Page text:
Is My Psychiatrist Overbooked?
I know that this seems like a weird question. But I wanted an objective opinion on this situation. I’ve been seeing my psychiatrist since 2006, and at that time I was in the middle of getting my meds all switched up, and he needed to see me every week or ever other week for a few months to make sure that everything was okay.
At that time, I had no problems getting an appointment to see him when he told me to come back.
Since then, it has been harder and harder to get an appointment with him for a simple 15 minute med check.
This last time, I saw him on October 14th, and he told me that he wanted to see me in 6-8 weeks, and when I got to reception, they told me that the first open appointment was in the last week of January 2010. I was floored!!
I mentioned it to a friend, and they thought that it seemed excessively long wait to get an appointment for an existing patient.
I know how to get an appointment earlier than that, it requires some repetitive calling to see if a slot has opened up, but its workable, but hard to do sometimes since I’m at work when I have to call.
Am I being unreasonable to think that 100+ days is too long to have to wait?
A. Unfortunately, psychiatrists are in short supply across the United States, especially in rural areas and among the youth populations. It is likely related to a chronic lack of funding for mental health services. The result is that many individuals now see their primary care physicians for psychiatric medication and treatment.
Ideally, if you’re taking psychiatric medication, you should see the psychiatrist approximately once a month. Remember that is the ideal. You probably would not be able to see your psychiatrist that frequently unless you’re able to pay out of pocket (i.e. cash). Most insurance companies do not reimburse for monthly visits and many people cannot afford to pay cash for a monthly appointment.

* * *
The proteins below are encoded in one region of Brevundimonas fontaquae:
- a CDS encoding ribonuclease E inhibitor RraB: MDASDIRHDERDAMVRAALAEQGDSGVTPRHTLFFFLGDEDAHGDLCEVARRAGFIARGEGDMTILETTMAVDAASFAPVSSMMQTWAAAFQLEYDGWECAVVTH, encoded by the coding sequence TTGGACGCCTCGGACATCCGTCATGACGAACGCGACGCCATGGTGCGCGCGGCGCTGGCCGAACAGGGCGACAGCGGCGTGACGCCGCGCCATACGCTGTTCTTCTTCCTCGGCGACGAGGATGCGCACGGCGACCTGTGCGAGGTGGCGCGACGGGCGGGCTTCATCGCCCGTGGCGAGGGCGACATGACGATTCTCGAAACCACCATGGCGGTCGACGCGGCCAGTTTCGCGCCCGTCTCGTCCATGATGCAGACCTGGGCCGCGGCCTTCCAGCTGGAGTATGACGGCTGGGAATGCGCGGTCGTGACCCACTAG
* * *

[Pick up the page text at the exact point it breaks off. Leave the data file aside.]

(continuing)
When meeting a patient for the first time, psychiatrists may initially request frequent visits, particularly when prescribing a new medication. It is not unusual for a psychiatrist to prescribe a new medication and then reschedule an appointment within a few weeks or a month to assess a patient’s response to the drug. After that, the psychiatrist will usually suggest less frequent appointments.
How frequently a psychiatrist sees their patients can depend on many factors including personal philosophy, number of patients who require their services, level of funding and reimbursement rate, type of medication, age of patient, diagnosis, and so forth.
To answer your specific question, waiting over 100 days seems too long. You stated that you know how to get a sooner appointment. If you are uncomfortable with the long wait then schedule a sooner appointment. You also should discuss your concerns about the long wait with your psychiatrist. Thank you for your question. Please take care.
Randle, K. (2009). Is My Psychiatrist Overbooked?. Psych Central. Retrieved on May 28, 2016, from http://psychcentral.com/ask-the-therapist/2009/12/12/is-my-psychiatrist-overbooked/